DJJ Vol 10, May 1, 2020
DJJ Newsbriefs: Vol 10, May 1, 2020
DJJ Responds to COVID-19 emergency
Visiting Cancelled, Skype Visitation Installed
By Mike Sicilia
When it became obvious that the coronavirus was circulating in California, the Division of Juvenile Justice took immediate action to protect the health of youth, staff and community partners.
Health screenings were instituted for everyone entering the facilities, and sanitization was increased throughout, while standing plans on preventing the spread of communicable diseases were dusted off and revised based on the latest guidance. On March 11, visitation was suspended throughout the adult correctional and juvenile systems to reduce the chance of the contagious virus from entering.
“We recognize the importance of visitation to the growth and rehabilitation of youth” said DJJ Acting Director Heather Bowlds, “so we immediately increased already free phone calls and access to free stamps so youth could write to loved ones.”
But more action was underway. Staff at headquarters and at the facilities began to brainstorm ways to improve communications. The answers lay in the use of technology, and a plan was made to implement virtual visitation via videoconferencing software.
“Internet based video communication is not new, but the speed in which information technology staff and DJJ staff integrated the needed hardware, software and training was unprecedented,” said Bowlds.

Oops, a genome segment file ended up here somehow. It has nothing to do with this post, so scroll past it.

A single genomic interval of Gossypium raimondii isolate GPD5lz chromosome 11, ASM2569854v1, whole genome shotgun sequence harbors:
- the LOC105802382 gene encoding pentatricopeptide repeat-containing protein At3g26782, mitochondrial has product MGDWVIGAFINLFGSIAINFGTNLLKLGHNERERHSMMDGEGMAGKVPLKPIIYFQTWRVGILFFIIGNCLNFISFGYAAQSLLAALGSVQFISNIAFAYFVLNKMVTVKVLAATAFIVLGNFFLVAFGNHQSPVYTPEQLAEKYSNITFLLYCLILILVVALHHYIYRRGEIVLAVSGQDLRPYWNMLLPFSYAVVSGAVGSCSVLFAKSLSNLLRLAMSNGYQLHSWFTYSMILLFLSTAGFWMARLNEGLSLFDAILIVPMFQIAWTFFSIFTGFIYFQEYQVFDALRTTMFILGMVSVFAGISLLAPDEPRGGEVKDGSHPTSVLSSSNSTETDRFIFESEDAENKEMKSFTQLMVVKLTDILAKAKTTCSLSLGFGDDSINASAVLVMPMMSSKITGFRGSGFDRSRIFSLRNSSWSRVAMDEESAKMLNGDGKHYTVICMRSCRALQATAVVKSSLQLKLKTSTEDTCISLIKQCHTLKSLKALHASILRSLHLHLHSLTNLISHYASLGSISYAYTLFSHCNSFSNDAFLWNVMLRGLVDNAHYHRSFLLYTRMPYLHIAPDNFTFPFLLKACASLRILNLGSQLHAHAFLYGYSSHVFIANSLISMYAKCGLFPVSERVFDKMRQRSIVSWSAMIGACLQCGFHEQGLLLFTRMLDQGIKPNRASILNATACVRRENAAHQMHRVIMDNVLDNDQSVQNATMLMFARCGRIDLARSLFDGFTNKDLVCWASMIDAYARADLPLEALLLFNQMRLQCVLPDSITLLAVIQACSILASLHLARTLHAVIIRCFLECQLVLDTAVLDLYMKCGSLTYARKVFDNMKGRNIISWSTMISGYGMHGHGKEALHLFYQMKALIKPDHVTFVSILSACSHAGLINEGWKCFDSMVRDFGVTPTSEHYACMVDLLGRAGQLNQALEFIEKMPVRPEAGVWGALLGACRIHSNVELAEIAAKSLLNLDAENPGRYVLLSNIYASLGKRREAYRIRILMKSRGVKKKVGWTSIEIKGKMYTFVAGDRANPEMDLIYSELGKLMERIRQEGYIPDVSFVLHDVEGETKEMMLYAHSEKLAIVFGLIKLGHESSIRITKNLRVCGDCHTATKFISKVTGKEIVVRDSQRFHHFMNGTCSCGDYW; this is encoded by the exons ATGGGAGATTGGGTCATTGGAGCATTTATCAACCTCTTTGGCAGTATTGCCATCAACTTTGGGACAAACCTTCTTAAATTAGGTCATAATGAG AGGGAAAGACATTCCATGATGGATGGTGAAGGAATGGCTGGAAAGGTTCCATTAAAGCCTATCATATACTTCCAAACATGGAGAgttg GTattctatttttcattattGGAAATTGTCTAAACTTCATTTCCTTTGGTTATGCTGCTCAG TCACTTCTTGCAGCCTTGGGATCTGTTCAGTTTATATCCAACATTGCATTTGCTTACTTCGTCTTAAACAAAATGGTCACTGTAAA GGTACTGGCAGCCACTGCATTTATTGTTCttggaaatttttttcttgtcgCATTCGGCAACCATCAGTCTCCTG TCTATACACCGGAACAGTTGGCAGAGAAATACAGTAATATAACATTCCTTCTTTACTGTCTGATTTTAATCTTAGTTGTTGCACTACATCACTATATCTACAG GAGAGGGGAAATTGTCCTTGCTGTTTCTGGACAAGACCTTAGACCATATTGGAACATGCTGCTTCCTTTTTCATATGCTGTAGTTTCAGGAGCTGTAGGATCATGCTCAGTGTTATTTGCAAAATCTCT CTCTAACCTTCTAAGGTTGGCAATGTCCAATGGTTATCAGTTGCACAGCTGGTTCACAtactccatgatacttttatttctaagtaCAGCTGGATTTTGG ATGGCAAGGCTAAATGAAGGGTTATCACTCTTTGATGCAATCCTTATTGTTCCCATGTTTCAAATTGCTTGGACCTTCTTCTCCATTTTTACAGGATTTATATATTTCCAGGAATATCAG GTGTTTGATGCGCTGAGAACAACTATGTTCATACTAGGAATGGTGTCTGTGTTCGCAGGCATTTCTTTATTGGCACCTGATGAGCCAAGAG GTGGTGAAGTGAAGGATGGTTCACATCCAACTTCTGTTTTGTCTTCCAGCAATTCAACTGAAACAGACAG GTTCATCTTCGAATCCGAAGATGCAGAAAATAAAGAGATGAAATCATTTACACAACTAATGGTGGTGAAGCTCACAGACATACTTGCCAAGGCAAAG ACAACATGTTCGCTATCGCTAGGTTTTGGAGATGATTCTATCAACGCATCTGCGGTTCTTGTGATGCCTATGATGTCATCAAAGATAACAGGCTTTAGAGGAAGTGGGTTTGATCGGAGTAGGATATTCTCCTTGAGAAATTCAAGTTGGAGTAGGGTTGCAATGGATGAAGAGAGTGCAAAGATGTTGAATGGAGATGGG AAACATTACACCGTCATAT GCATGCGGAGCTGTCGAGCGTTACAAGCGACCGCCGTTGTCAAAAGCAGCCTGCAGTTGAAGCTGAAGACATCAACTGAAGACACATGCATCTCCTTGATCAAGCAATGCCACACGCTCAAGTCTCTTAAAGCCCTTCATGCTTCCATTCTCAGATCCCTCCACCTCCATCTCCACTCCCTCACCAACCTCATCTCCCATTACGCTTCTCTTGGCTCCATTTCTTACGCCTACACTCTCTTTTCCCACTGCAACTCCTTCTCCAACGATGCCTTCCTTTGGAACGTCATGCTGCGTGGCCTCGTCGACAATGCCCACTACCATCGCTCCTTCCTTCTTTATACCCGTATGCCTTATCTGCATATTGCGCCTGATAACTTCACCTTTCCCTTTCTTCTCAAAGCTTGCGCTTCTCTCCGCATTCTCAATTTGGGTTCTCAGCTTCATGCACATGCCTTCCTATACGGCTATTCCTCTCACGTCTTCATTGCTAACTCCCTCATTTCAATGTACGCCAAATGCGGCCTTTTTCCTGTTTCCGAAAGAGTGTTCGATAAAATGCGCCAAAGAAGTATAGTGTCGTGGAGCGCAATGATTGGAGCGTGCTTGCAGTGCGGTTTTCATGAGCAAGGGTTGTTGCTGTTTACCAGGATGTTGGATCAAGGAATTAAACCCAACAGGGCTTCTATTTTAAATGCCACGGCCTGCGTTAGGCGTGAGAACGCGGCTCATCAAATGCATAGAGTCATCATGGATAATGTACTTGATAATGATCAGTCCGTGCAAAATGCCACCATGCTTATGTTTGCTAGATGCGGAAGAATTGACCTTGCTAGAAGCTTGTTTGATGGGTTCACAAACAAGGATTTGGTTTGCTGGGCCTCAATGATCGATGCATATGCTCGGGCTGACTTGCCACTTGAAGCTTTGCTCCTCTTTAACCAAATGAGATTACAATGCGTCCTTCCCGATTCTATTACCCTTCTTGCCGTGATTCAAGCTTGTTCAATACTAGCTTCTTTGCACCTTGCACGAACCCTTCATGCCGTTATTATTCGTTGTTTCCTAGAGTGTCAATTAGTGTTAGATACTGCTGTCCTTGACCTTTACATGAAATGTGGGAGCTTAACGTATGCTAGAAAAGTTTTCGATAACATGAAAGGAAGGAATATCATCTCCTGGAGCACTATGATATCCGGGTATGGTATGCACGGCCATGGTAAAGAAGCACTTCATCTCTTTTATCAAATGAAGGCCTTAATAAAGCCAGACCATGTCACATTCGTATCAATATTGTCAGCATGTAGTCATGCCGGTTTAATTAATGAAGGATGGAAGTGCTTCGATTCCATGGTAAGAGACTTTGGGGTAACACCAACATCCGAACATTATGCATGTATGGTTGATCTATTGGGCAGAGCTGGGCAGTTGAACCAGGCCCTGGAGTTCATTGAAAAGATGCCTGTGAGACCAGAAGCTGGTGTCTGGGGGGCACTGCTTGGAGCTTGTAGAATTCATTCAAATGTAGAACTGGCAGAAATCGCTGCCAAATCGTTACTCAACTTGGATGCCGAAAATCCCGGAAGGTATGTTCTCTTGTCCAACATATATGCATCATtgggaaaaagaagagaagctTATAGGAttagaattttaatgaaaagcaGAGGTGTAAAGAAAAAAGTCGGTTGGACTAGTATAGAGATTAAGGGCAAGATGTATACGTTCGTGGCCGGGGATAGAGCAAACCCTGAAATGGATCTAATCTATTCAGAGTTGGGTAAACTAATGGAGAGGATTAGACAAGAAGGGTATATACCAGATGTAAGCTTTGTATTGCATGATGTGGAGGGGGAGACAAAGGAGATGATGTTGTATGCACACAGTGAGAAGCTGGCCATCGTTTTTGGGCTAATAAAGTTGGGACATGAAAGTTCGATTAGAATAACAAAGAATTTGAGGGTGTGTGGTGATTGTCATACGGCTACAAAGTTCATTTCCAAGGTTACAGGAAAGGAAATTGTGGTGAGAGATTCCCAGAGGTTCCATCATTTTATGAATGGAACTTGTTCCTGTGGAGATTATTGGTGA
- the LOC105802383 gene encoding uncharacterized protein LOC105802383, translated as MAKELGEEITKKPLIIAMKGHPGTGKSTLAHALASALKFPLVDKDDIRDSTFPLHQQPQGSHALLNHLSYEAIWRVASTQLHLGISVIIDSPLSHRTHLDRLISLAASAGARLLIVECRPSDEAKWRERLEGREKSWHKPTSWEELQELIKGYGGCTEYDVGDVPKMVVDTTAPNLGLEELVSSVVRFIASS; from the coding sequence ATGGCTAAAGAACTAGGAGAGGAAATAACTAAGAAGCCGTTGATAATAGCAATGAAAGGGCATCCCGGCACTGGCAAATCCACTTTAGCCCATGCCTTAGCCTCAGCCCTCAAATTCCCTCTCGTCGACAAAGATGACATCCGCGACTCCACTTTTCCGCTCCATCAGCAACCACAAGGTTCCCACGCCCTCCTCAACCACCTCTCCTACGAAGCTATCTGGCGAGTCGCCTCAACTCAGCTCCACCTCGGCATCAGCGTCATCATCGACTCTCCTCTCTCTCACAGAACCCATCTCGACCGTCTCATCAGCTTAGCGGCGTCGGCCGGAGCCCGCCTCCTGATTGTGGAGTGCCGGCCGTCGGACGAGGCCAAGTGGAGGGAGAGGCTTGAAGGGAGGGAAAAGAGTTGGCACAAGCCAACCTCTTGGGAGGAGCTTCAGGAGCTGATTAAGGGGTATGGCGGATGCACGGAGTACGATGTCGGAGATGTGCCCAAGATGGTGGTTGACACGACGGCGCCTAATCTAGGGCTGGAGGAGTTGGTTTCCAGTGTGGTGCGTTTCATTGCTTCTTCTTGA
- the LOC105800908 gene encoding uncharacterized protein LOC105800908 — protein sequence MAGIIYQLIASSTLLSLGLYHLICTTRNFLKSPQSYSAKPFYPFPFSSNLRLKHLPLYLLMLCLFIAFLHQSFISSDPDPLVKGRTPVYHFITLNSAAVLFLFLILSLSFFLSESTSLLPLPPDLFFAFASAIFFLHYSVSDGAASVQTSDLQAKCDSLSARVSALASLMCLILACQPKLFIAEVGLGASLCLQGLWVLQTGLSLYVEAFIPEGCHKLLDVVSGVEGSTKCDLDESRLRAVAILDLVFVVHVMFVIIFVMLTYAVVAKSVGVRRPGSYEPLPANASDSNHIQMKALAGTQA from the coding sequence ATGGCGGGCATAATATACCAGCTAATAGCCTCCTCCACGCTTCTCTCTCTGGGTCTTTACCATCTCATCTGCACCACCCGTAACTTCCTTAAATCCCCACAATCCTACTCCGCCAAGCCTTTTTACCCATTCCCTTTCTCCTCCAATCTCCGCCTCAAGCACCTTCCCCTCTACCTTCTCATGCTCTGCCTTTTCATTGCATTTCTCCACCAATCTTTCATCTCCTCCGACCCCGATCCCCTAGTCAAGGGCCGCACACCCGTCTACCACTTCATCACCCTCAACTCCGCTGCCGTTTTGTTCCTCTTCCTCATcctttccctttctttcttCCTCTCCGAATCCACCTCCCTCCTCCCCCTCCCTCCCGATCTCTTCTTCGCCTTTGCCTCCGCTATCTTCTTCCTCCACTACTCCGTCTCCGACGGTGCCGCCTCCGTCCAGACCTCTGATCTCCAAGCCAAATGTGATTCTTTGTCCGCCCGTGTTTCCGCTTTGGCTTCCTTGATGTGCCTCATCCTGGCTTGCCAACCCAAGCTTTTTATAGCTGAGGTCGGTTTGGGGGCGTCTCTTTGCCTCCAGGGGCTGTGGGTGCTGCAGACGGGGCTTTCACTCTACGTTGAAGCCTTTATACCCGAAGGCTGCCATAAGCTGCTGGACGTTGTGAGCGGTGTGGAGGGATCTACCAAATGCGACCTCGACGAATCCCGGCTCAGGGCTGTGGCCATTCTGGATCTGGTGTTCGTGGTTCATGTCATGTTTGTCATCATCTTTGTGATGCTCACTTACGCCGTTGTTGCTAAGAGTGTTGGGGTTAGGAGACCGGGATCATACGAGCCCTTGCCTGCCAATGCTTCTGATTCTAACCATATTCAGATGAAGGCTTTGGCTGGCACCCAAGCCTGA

A youth at PCYCC visits with his family via Skype.
At Pine Grove Fire Youth Conservation Camp, where in-person visits can be far and few between due to its remote location in the Amador County gold country foothills, a trial run took place the last weekend in March. The successful test helped staff iron out the few glitches inherent in any newly implemented technology.
Comedian and actor Tiffany Haddish uses Skype for Business to converse with the girls of VYCF, who were observing social distancing practices.
The next week, more tests and plans to incorporate Skype for Business in place of regular weekend visiting hours got underway. The highlight was a “beta test” that included a virtual visit with film actor and comedian Tiffany Haddish. Ms. Haddish, a former justice involved youth and foster child, spoke to the girls of Ventura youth facility in a hilarious hour of comedy, straight talk, and questions originating from Ms. Haddish’s Los Angeles area home.
By Easter weekend, Skype for Business was up and running in all four DJJ facilities, and was heralded in a CDCR News Release. Directions for downloading the app were placed on living units and posted on the DJJ webpage in English and Spanish. Additionally, JPay, a fee based eMessages system, was installed at each facility in late April.
Kudos are due to the Enterprise Information Services (EIS) information technology. staff. The Information Security Office was consulted on best practices as laptops were prepared, software installed, staff trained, and a lot of troubleshooting was done to smoothen out the wrinkles to make the Skype visitation an overwhelming success.
“The EIS team are really the MVPs of the months of March and April,” said Bowlds. “Besides this epic achievement with Skype, they helped dozens of DJJ staff who were able to continue to work from home via telework, thus helping thwart the spread of the coronavirus.”
Youth enjoying a family visit via Skype at O.H. Close.
Ventura Superintendent Kenneth Fewer leads youth in moment of silence to commemorate National Crime Victims’ Rights Week.
Ventura Youth Reflect on Victimization Through Music and Dance
By Erika Mutchler, Parole Agent II